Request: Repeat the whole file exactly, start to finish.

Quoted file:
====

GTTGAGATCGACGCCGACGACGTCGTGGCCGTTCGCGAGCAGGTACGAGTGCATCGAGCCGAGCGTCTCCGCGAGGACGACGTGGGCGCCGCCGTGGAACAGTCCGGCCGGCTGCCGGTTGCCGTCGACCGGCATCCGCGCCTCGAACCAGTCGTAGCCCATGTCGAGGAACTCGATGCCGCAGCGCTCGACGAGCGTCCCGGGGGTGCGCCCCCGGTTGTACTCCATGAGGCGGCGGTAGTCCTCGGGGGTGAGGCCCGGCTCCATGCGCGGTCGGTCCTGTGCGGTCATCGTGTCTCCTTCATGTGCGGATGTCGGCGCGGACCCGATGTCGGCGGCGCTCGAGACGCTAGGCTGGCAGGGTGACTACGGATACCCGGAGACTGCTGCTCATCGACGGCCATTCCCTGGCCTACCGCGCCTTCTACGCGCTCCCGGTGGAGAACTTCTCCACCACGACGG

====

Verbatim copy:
GTTGAGATCGACGCCGACGACGTCGTGGCCGTTCGCGAGCAGGTACGAGTGCATCGAGCCGAGCGTCTCCGCGAGGACGACGTGGGCGCCGCCGTGGAACAGTCCGGCCGGCTGCCGGTTGCCGTCGACCGGCATCCGCGCCTCGAACCAGTCGTAGCCCATGTCGAGGAACTCGATGCCGCAGCGCTCGACGAGCGTCCCGGGGGTGCGCCCCCGGTTGTACTCCATGAGGCGGCGGTAGTCCTCGGGGGTGAGGCCCGGCTCCATGCGCGGTCGGTCCTGTGCGGTCATCGTGTCTCCTTCATGTGCGGATGTCGGCGCGGACCCGATGTCGGCGGCGCTCGAGACGCTAGGCTGGCAGGGTGACTACGGATACCCGGAGACTGCTGCTCATCGACGGCCATTCCCTGGCCTACCGCGCCTTCTACGCGCTCCCGGTGGAGAACTTCTCCACCACGACGG